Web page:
May 17, 2017 : Episode 1


2017 ASCO Annual Meeting Presscast


Highlights from a presscast held ahead of the 2017 ASCO Annual Meeting.

Welcome to OncLive News Network! I’m Gina Columbus.

Phase III results showed that adjuvant gefitinib reduced the risk of disease recurrence by 40% versus standard chemotherapy in patients with EGFR-positive non—small cell lung cancer.

The findings were from the phase IIII ADJUVANT trial, in which, at a median follow-up of 36.5 months, the median disease-free survival was 28.7 months with gefitinib versus 18.0 months with a regimen of vinorelbine plus cisplatin.

The 3-year DFS rates were 34.0% versus 27.0%, respectively. At the time of the analysis, 76 overall survival events had occurred.

Previously reported trials in unselected NSCLC populations have fallen short when attempting to demonstrate a benefit for anti-EGFR tyrosine kinase inhibitors in the adjuvant setting.


For patients with macroscopically resected biliary tract cancer, treatment with adjuvant capecitabine improved overall survival by 15 months compared with observation alone.

These findings, also presented during the ASCO presscast, were from the phase III BILCAP study. Here, the median overall survival with capecitabine was 51.1 months compared with 36.4 months for observation in the intent-to-treat analysis, which did not pass the bar for statistical significance. However, in sensitivity analyses that adjusted for nodal status, gender, and stage of disease, capecitabine did show a statistically significant 30% reduction in the risk of death versus observation.

Moreover, the median relapse-free survival was 25 months in the capecitabine arm versus 18 months for observation. Overall, there were no deaths attributed to treatment. In the per-protocol assessment, which included 430 patients, the median OS was 53 months with capecitabine versus 36 months for observation.


Prospective findings of another study from the presscast emphasized the mounting evidence of the importance of a healthier lifestyle for cancer survivors. One such intervention—eating tree nuts like almonds, walnuts, and pecans—can improve overall survival and reduce the risk of recurrence in colon cancer survivors.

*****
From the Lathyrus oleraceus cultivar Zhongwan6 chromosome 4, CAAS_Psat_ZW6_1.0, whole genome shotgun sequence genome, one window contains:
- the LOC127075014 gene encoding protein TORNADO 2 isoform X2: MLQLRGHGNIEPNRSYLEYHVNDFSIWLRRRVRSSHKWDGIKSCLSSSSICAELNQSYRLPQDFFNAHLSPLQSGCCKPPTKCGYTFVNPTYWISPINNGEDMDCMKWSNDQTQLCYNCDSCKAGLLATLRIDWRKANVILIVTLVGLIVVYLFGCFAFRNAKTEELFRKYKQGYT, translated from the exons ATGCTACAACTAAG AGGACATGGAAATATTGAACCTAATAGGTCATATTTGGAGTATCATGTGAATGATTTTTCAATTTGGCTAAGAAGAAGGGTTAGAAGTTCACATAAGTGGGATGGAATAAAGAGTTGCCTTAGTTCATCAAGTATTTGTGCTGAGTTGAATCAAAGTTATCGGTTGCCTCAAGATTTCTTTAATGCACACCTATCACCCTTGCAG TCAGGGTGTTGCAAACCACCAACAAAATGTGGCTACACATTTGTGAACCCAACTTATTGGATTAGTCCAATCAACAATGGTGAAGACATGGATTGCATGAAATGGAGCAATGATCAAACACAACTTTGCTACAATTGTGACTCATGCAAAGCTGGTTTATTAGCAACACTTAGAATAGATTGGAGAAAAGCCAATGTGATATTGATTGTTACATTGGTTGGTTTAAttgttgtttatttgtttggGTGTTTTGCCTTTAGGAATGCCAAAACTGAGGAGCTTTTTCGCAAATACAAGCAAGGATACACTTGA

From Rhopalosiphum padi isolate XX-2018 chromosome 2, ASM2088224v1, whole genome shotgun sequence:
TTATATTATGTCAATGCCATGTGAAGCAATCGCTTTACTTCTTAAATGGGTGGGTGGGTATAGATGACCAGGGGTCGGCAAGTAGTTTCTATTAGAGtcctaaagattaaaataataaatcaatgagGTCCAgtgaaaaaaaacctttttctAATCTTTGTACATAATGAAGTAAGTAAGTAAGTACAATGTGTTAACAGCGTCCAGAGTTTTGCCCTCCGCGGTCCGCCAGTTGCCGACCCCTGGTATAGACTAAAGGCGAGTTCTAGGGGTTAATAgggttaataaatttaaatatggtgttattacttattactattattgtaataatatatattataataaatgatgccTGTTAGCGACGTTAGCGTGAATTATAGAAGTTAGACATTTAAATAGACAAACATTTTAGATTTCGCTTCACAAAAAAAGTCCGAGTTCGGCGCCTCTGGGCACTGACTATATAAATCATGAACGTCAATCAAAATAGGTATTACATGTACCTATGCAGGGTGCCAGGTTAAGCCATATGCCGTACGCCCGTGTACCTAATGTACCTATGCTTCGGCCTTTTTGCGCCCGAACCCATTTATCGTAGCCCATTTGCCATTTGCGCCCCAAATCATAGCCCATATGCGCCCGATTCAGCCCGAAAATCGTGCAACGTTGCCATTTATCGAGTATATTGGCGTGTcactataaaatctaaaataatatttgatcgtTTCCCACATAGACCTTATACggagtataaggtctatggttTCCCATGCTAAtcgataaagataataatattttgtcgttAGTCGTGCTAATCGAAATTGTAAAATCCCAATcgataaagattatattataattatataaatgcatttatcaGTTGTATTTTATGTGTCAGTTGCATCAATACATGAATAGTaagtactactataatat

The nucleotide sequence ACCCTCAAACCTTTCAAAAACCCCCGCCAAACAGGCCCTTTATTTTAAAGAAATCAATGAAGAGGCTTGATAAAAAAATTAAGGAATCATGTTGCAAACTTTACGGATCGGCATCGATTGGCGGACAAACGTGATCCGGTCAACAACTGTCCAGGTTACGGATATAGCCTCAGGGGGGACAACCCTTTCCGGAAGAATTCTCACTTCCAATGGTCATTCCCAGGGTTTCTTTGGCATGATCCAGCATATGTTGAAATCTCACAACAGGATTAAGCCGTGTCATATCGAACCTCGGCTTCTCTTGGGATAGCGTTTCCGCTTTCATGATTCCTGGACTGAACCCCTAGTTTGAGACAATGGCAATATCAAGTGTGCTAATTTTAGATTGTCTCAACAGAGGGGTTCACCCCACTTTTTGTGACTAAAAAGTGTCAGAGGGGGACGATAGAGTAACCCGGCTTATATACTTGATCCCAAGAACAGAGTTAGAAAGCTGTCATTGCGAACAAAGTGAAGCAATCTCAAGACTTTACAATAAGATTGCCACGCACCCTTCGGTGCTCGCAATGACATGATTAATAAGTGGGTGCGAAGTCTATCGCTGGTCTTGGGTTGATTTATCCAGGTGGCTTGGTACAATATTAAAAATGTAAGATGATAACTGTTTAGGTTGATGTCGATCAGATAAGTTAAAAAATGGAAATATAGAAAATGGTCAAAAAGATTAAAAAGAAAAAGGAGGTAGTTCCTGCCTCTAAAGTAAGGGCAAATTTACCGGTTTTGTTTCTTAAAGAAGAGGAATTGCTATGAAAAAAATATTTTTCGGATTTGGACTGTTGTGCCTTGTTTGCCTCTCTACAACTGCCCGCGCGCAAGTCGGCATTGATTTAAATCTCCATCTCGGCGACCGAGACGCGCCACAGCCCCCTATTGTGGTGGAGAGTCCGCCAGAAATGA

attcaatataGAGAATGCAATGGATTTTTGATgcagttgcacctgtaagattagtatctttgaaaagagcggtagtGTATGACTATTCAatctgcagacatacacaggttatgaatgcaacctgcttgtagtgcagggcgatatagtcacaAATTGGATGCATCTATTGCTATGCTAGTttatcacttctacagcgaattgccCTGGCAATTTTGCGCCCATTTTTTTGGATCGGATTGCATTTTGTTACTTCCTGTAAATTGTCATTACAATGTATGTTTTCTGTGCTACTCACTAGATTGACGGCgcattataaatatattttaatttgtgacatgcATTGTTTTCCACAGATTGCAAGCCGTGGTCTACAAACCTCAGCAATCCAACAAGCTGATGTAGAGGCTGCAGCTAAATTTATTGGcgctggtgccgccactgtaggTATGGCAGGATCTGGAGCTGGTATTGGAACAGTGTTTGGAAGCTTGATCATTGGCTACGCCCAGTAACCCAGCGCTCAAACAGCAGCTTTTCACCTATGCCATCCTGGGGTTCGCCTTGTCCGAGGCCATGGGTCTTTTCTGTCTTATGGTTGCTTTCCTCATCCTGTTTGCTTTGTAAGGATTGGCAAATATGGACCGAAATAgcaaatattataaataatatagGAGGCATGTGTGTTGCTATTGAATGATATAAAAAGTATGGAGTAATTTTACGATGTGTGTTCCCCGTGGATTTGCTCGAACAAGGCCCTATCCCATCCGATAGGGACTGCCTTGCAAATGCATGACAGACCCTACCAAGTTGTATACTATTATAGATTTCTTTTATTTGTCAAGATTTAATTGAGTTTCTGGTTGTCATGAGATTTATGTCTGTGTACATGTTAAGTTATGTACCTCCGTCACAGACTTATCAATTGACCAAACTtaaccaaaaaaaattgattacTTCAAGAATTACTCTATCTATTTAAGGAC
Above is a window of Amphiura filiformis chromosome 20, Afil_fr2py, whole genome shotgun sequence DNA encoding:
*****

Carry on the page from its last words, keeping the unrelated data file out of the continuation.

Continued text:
Researchers performed a prospective observational study of a subset of 826 patients participating in the randomized CALGB 89803 trial examining adjuvant combination chemotherapy in patients with stage III colon cancer.

Among the 19% of patients in the subset who reported consuming 2 or more ounces of nuts per week, risk of disease recurrence was 42% lower and the risk of death was 57% lower.

Nut intake was chosen for examination in this observational study, not only because of their known association with lower cardiovascular mortality, but also their link to a lower incidence of obesity, type 2 diabetes, metabolic syndrome, and insulin resistance—all conditions that are associated with a higher risk of recurrence and death from colon cancer.

It was reported that the benefits of tree nuts held even after adjusting for several factors associated with colon cancer recurrence, such as patients' total calorie intake, age, sex, number of lymph nodes, baseline performance status, BMI, physical activity, aspirin use, and glycemic load.


According to findings from another study presented during the presscast, more Stage I cancers were diagnosed after the passage of the Affordable Care Act within five screenable disease types—colorectal cancer, female breast cancer, cervical cancer, lung cancer and prostate cancer—than were diagnosed before ACA implementation.